In nearly three dozen books, celebrated writer John McPhee has offered in-depth explorations of diverse subjects such as the Pine Barrens, Alaska and oranges. The Princeton resident takes a different tack in Tabula Rasa: Volume 1 (Farrar, Straus and Giroux), out in July.
The book is a collection of 50 short pieces, ranging in length from a paragraph to 12 pages, with an underlying connection. The intention of Tabula Rasa, Latin for “blank slate,” McPhee writes, is “to describe in capsule form the many writing projects that I have conceived and seriously planned across the years but have never written.”
McPhee’s writing reflects his eclectic interests, from science to sports, engineering to entertainment. Along the way, he offers glimpses into his personal and professional life.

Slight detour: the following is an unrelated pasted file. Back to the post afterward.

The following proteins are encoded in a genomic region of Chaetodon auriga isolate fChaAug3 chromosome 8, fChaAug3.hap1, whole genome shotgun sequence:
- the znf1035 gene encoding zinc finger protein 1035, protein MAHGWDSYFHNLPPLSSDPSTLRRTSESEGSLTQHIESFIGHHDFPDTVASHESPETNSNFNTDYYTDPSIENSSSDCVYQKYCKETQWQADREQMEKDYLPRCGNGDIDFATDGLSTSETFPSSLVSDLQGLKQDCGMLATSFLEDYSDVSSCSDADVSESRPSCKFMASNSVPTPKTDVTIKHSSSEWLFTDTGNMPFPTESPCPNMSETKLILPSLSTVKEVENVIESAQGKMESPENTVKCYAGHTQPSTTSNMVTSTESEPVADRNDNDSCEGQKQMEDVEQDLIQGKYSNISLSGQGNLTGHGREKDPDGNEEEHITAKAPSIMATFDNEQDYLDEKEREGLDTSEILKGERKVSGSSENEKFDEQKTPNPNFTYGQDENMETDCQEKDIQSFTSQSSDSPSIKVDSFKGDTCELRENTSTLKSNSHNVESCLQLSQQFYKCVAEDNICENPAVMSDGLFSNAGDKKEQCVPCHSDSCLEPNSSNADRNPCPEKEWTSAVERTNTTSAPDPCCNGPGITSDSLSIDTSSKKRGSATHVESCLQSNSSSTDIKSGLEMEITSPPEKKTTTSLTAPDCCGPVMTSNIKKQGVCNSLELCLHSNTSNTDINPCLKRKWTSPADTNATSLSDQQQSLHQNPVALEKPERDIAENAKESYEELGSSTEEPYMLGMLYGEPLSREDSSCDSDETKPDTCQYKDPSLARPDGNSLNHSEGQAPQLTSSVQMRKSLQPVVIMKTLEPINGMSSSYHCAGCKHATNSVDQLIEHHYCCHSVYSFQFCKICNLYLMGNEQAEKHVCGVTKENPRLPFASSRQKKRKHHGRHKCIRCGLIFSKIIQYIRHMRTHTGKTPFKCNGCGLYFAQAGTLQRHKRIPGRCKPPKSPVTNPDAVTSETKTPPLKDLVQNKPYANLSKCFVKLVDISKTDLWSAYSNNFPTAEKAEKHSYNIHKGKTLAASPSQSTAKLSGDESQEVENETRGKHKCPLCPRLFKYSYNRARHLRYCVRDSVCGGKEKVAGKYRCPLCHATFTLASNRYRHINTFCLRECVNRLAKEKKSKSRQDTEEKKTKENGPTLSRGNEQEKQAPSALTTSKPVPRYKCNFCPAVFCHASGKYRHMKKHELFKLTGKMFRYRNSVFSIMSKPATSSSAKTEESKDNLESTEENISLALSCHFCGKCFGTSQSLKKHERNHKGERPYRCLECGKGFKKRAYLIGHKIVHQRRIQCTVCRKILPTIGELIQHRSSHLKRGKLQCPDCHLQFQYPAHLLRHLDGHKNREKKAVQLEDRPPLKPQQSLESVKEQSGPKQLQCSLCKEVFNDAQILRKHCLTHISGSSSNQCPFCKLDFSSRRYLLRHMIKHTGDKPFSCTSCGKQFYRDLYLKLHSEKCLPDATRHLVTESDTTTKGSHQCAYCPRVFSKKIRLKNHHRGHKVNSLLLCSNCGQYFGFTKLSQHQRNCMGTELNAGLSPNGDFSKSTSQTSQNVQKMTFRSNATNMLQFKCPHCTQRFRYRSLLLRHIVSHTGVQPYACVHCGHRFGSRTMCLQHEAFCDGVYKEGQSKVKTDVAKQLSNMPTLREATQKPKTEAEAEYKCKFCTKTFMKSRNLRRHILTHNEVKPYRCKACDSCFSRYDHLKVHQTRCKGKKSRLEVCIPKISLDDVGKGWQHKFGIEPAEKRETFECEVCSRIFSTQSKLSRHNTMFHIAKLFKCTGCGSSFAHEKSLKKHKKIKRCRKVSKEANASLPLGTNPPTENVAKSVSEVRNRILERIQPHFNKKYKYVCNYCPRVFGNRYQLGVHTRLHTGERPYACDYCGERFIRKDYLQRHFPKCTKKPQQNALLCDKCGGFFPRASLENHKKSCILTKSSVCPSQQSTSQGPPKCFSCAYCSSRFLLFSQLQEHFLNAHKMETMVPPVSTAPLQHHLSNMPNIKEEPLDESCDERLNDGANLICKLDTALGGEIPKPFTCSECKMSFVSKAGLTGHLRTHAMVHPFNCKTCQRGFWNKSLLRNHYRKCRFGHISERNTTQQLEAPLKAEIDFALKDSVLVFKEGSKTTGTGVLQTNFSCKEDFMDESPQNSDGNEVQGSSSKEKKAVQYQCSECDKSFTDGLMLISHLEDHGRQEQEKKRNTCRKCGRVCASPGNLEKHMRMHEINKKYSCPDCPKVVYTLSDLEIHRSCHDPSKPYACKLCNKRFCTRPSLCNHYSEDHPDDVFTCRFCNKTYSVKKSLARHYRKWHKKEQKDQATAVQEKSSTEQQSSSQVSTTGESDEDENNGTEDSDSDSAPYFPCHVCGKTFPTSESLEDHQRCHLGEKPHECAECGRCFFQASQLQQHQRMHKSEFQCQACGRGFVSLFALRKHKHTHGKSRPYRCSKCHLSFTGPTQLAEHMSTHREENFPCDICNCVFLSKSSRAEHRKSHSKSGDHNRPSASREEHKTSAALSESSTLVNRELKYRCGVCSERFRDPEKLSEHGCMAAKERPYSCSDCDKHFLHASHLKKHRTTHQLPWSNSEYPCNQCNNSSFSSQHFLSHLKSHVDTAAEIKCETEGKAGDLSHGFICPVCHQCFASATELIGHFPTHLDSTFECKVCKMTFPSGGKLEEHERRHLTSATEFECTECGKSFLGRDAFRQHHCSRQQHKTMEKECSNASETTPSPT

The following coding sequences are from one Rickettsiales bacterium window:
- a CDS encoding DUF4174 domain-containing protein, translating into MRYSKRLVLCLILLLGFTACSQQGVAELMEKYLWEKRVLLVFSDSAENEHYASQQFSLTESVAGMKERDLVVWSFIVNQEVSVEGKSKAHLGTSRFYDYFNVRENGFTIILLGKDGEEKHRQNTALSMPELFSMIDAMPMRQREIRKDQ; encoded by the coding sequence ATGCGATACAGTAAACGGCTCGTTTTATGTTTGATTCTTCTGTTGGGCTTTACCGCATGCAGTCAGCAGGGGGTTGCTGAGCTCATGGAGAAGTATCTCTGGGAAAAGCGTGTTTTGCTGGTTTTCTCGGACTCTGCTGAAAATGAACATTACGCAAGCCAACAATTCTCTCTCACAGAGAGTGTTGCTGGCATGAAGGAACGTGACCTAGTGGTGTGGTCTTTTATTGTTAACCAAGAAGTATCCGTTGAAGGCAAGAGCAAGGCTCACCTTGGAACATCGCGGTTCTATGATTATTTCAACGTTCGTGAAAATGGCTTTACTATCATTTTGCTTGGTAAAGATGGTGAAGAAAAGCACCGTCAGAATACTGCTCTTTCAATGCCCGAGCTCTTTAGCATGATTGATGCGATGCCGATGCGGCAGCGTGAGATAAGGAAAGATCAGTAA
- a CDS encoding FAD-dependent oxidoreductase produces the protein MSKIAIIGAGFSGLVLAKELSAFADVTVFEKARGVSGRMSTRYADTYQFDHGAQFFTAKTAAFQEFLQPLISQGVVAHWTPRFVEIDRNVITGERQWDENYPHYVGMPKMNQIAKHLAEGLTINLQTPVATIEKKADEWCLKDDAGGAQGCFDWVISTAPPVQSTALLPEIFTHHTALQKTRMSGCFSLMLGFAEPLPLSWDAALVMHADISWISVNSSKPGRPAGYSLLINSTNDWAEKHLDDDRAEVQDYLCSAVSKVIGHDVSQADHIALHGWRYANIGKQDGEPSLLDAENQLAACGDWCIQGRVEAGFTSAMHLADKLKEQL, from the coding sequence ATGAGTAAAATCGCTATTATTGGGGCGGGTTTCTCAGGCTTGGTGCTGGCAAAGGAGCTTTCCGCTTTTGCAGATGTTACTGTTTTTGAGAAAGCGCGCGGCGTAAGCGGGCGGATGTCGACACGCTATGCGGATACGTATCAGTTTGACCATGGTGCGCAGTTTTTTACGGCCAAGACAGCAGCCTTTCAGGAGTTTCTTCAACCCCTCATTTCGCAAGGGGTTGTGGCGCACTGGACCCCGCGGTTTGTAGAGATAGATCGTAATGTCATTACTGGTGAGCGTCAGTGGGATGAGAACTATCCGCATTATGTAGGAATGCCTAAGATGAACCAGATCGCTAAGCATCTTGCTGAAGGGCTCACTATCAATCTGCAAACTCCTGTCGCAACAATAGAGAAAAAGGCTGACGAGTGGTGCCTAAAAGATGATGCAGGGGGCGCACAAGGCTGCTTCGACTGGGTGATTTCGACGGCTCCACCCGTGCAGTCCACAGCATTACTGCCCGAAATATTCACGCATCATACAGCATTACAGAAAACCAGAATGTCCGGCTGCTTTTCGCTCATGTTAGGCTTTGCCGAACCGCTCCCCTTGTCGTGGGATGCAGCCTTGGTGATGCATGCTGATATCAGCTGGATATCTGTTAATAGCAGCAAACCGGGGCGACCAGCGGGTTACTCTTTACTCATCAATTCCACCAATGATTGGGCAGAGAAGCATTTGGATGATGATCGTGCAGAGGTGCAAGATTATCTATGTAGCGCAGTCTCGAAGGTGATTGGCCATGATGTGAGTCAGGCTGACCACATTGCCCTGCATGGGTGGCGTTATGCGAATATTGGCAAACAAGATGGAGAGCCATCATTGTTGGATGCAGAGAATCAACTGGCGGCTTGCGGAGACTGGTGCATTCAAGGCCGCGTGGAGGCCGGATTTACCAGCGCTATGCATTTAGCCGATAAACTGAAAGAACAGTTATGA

The wryly titled “Zoom Laude” describes the pandemic’s impact on his students and teaching methods at Princeton University. “The Dutch Ship Tyger” begins with the burning of a 17th-century merchant vessel in the Hudson River in 1613 and how it led to the publication of his first story in the New Yorker years later.
“December 19, 1943” is a powerful autobiographical sketch on the thin line between life and death and a childhood forever changed by one day’s events.
The use of “Volume 1” in the book’s title indicates 92-year-old McPhee is planning a sequel. In “The Moons of Methuselah,” he admits to another motive: “The project’s purpose,” he writes, “is to keep the old writer alive by never coming to an end.”
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